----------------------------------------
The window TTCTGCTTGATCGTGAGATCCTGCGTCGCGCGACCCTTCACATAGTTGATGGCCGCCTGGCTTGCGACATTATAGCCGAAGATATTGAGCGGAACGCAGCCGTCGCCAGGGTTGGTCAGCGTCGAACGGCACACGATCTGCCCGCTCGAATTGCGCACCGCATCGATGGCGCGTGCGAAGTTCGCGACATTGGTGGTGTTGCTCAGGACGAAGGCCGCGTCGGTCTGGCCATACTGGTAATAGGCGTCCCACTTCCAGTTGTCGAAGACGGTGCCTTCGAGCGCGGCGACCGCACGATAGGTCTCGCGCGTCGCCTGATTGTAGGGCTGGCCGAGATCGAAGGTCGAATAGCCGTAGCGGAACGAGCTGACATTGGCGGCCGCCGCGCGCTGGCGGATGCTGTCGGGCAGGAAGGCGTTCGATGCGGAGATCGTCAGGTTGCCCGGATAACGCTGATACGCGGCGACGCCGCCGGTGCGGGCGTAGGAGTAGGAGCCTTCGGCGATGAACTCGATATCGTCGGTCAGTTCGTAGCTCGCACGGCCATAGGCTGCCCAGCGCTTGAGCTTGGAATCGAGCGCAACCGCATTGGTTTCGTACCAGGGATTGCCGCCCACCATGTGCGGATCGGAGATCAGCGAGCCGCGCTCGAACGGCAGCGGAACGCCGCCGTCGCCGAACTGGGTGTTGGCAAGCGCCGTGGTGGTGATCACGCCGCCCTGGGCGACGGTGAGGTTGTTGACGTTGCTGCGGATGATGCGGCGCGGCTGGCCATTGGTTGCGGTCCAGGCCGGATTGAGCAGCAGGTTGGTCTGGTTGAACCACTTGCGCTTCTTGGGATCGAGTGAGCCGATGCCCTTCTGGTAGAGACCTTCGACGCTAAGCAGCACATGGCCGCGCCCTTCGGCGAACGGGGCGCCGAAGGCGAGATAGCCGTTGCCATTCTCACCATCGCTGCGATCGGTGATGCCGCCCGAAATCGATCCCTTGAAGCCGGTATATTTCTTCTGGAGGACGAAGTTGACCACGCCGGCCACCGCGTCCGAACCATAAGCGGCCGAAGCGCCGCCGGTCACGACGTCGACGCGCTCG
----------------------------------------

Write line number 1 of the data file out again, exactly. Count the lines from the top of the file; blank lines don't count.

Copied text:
The window TTCTGCTTGATCGTGAGATCCTGCGTCGCGCGACCCTTCACATAGTTGATGGCCGCCTGGCTTGCGACATTATAGCCGAAGATATTGAGCGGAACGCAGCCGTCGCCAGGGTTGGTCAGCGTCGAACGGCACACGATCTGCCCGCTCGAATTGCGCACCGCATCGATGGCGCGTGCGAAGTTCGCGACATTGGTGGTGTTGCTCAGGACGAAGGCCGCGTCGGTCTGGCCATACTGGTAATAGGCGTCCCACTTCCAGTTGTCGAAGACGGTGCCTTCGAGCGCGGCGACCGCACGATAGGTCTCGCGCGTCGCCTGATTGTAGGGCTGGCCGAGATCGAAGGTCGAATAGCCGTAGCGGAACGAGCTGACATTGGCGGCCGCCGCGCGCTGGCGGATGCTGTCGGGCAGGAAGGCGTTCGATGCGGAGATCGTCAGGTTGCCCGGATAACGCTGATACGCGGCGACGCCGCCGGTGCGGGCGTAGGAGTAGGAGCCTTCGGCGATGAACTCGATATCGTCGGTCAGTTCGTAGCTCGCACGGCCATAGGCTGCCCAGCGCTTGAGCTTGGAATCGAGCGCAACCGCATTGGTTTCGTACCAGGGATTGCCGCCCACCATGTGCGGATCGGAGATCAGCGAGCCGCGCTCGAACGGCAGCGGAACGCCGCCGTCGCCGAACTGGGTGTTGGCAAGCGCCGTGGTGGTGATCACGCCGCCCTGGGCGACGGTGAGGTTGTTGACGTTGCTGCGGATGATGCGGCGCGGCTGGCCATTGGTTGCGGTCCAGGCCGGATTGAGCAGCAGGTTGGTCTGGTTGAACCACTTGCGCTTCTTGGGATCGAGTGAGCCGATGCCCTTCTGGTAGAGACCTTCGACGCTAAGCAGCACATGGCCGCGCCCTTCGGCGAACGGGGCGCCGAAGGCGAGATAGCCGTTGCCATTCTCACCATCGCTGCGATCGGTGATGCCGCCCGAAATCGATCCCTTGAAGCCGGTATATTTCTTCTGGAGGACGAAGTTGACCACGCCGGCCACCGCGTCCGAACCATAAGCGGCCGAAGCGCCGCCGGTCACGACGTCGACGCGCTCG